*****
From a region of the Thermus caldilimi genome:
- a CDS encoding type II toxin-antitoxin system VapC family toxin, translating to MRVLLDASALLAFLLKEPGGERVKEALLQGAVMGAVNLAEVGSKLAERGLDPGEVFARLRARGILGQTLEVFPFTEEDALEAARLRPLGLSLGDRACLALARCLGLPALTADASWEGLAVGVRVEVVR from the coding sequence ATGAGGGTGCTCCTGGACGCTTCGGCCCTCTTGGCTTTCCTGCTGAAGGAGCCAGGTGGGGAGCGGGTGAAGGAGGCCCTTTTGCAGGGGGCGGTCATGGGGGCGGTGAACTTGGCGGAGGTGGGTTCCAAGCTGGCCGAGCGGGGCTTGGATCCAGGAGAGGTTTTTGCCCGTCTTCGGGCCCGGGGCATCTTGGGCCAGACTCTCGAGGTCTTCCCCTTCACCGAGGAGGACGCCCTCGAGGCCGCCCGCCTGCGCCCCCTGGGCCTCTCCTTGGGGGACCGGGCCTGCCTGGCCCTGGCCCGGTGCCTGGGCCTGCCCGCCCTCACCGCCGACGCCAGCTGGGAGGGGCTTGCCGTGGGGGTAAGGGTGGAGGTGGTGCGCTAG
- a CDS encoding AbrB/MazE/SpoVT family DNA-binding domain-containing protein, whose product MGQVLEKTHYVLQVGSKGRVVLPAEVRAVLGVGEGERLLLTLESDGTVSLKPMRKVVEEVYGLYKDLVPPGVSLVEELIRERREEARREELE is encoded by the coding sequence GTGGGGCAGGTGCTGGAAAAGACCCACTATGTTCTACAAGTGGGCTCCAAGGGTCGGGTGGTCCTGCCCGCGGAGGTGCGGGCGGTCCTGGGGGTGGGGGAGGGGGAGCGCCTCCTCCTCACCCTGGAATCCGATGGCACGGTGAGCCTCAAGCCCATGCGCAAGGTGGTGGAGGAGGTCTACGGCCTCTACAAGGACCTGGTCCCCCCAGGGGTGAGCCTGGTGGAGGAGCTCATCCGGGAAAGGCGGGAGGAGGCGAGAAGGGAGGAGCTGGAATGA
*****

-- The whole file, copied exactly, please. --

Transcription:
From a region of the Thermus caldilimi genome:
- a CDS encoding type II toxin-antitoxin system VapC family toxin, translating to MRVLLDASALLAFLLKEPGGERVKEALLQGAVMGAVNLAEVGSKLAERGLDPGEVFARLRARGILGQTLEVFPFTEEDALEAARLRPLGLSLGDRACLALARCLGLPALTADASWEGLAVGVRVEVVR from the coding sequence ATGAGGGTGCTCCTGGACGCTTCGGCCCTCTTGGCTTTCCTGCTGAAGGAGCCAGGTGGGGAGCGGGTGAAGGAGGCCCTTTTGCAGGGGGCGGTCATGGGGGCGGTGAACTTGGCGGAGGTGGGTTCCAAGCTGGCCGAGCGGGGCTTGGATCCAGGAGAGGTTTTTGCCCGTCTTCGGGCCCGGGGCATCTTGGGCCAGACTCTCGAGGTCTTCCCCTTCACCGAGGAGGACGCCCTCGAGGCCGCCCGCCTGCGCCCCCTGGGCCTCTCCTTGGGGGACCGGGCCTGCCTGGCCCTGGCCCGGTGCCTGGGCCTGCCCGCCCTCACCGCCGACGCCAGCTGGGAGGGGCTTGCCGTGGGGGTAAGGGTGGAGGTGGTGCGCTAG
- a CDS encoding AbrB/MazE/SpoVT family DNA-binding domain-containing protein, whose product MGQVLEKTHYVLQVGSKGRVVLPAEVRAVLGVGEGERLLLTLESDGTVSLKPMRKVVEEVYGLYKDLVPPGVSLVEELIRERREEARREELE is encoded by the coding sequence GTGGGGCAGGTGCTGGAAAAGACCCACTATGTTCTACAAGTGGGCTCCAAGGGTCGGGTGGTCCTGCCCGCGGAGGTGCGGGCGGTCCTGGGGGTGGGGGAGGGGGAGCGCCTCCTCCTCACCCTGGAATCCGATGGCACGGTGAGCCTCAAGCCCATGCGCAAGGTGGTGGAGGAGGTCTACGGCCTCTACAAGGACCTGGTCCCCCCAGGGGTGAGCCTGGTGGAGGAGCTCATCCGGGAAAGGCGGGAGGAGGCGAGAAGGGAGGAGCTGGAATGA